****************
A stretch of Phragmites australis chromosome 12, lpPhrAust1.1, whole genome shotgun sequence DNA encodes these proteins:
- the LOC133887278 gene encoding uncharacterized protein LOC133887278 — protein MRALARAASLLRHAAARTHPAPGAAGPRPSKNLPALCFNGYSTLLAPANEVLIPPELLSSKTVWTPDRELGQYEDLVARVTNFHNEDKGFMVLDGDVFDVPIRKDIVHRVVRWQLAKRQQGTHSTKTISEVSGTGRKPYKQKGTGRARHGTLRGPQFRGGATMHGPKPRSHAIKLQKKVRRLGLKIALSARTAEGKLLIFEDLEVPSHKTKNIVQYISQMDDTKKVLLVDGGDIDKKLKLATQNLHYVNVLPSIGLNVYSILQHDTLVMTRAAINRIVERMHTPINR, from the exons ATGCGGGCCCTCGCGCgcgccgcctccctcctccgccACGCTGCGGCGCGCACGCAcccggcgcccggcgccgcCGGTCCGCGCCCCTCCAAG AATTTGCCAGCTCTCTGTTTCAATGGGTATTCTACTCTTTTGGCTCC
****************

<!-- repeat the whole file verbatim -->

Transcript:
A stretch of Phragmites australis chromosome 12, lpPhrAust1.1, whole genome shotgun sequence DNA encodes these proteins:
- the LOC133887278 gene encoding uncharacterized protein LOC133887278 — protein MRALARAASLLRHAAARTHPAPGAAGPRPSKNLPALCFNGYSTLLAPANEVLIPPELLSSKTVWTPDRELGQYEDLVARVTNFHNEDKGFMVLDGDVFDVPIRKDIVHRVVRWQLAKRQQGTHSTKTISEVSGTGRKPYKQKGTGRARHGTLRGPQFRGGATMHGPKPRSHAIKLQKKVRRLGLKIALSARTAEGKLLIFEDLEVPSHKTKNIVQYISQMDDTKKVLLVDGGDIDKKLKLATQNLHYVNVLPSIGLNVYSILQHDTLVMTRAAINRIVERMHTPINR, from the exons ATGCGGGCCCTCGCGCgcgccgcctccctcctccgccACGCTGCGGCGCGCACGCAcccggcgcccggcgccgcCGGTCCGCGCCCCTCCAAG AATTTGCCAGCTCTCTGTTTCAATGGGTATTCTACTCTTTTGGCTCC